I’ve never felt nervous upon seeing a police officer. Why would I? They have no reason to bother me. The police are there to protect me.
This is the perspective of a law-abiding white person. Those with darker skin and/or criminal records are probably not nodding their heads in agreement.
In a normal day, I’m not fretting about my skin color/Otherness: most of my coworkers look like me, only without the superior fashion sense. When I hop onto twitter to see the news from my favorite writers, I see people who look like me but with beards.
No one has ever commented on how articulate I am, as though my fluency with English were somehow unexpected.
When I was uninsured and unemployed, no one looked at me askance when I went to the free health clinic.
No one has ever perceived me as a threat to her child.
No one has ever looked at me in a crowded park and wondered if was going to shout Allahu Akbar and blow us all to smithereens.
Every single interviewer for every single job I’ve ever applied for has been the same color as me. When I did not get jobs, I didn’t worry that it was because of my color. When I did get jobs, no one accused me of being there to fill a quota.
I try to be cognizant of my white privilege, but I guarantee I don’t think about race as much as some people do. When I express an opinion, be it benign (“I like spicy food”) or stupid (“I’m pulling for Donald Trump”), I don’t pause to wonder how it might reflect on other people of my race. A small example: I have a bad habit of assuming whiteness when I read about a person in a book or in the news– unless that person is a manicurist or a maid at a hotel or a migrant farmer.
So, okay, fantastic: I’m educated about race and racism and race issues. Yay for me. Yay for the white person.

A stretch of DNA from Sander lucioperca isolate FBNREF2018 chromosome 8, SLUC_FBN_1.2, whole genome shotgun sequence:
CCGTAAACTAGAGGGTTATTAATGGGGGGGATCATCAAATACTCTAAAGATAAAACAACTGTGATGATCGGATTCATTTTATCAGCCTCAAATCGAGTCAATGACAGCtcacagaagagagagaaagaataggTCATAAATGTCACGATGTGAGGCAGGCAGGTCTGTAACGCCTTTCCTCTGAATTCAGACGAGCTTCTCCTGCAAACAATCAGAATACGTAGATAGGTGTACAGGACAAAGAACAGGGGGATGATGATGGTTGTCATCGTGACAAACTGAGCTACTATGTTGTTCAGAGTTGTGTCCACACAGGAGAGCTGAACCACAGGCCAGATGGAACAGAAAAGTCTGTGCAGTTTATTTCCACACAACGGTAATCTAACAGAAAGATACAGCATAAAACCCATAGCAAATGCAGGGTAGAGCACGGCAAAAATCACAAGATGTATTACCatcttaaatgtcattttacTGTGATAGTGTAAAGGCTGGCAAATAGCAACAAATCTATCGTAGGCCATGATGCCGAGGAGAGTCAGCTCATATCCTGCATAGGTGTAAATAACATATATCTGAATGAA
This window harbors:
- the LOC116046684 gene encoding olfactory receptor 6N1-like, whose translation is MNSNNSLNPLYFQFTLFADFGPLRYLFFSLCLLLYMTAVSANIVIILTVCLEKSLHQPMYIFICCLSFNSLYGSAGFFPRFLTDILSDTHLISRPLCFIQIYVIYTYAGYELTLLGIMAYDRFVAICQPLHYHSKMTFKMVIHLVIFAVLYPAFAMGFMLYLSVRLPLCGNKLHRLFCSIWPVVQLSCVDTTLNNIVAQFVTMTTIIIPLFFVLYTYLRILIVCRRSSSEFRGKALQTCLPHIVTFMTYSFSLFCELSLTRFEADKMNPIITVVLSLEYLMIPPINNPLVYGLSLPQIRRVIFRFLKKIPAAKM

Being enlightened and sensitive and thoughtful makes me a sympathetic figure to my friends, who are mostly all liberals, who are mostly all white. Being enlightened and sensitive and thoughtful has not, however, prevented any racially-motivated massacres or burned churches or burned crosses.
Ordinary, casual, frequently-subconscious racism is bad enough. We’re all guilty of that sometimes, no matter our color, no matter our good intentions.
But Klan-style terrorism, man. What do you do?
No one has ever used a racial slur against me. I’m thirty-four year old and I’ve never even heard the word nigger, except in a strictly socio-linguistic context. I’m sure know people who think it and speak it privately, but most racists know better than to expose themselves in front of casual acquaintances. They don’t enjoy being publicly shamed any more than I do.
So it’s not like I can spread the gospel of not being an asshole to my friends or acquaintances. The only injustices I see are small. Recently I was asked to select images for a presentation from a large set of pictures. I went through and counted 120ish humans, six of whom were people of color. That’s pretty lame. It needs to be fixed. But it’s not an act of terrorism or even deliberate racism.
One option would be to join a grassroots campaign or a local civic group. For several reasons this does not appeal to me. One of those reasons is that I don’t want to correct injustice as much as I want to prevent it.
When I think about cultural problems, I invariably reach the same conclusion: teach your children well. There’s nothing you can do about the true nutjobs, but almost all children, and very many adults, can respond to education.
People can change. This guy did.
I do not have literal children and I have few figurative children. My acquaintances are few and my friends fewer. There’s not much racism to undo in the people I know.
Here’s what I’d really like to do: I’d like to work one-on-one with racists. Reading through the comments of an internet article will not change hearts and minds, especially if that article supports your opinion in the first place. Talking with a real human being makes you think about your positions. Sometimes it even makes you listen.
I’m trying to picture the Craigslist ad: “Dear racists: I am right and you are wrong. Let’s get together so I can explain why.”
Probably I need to work on that a little.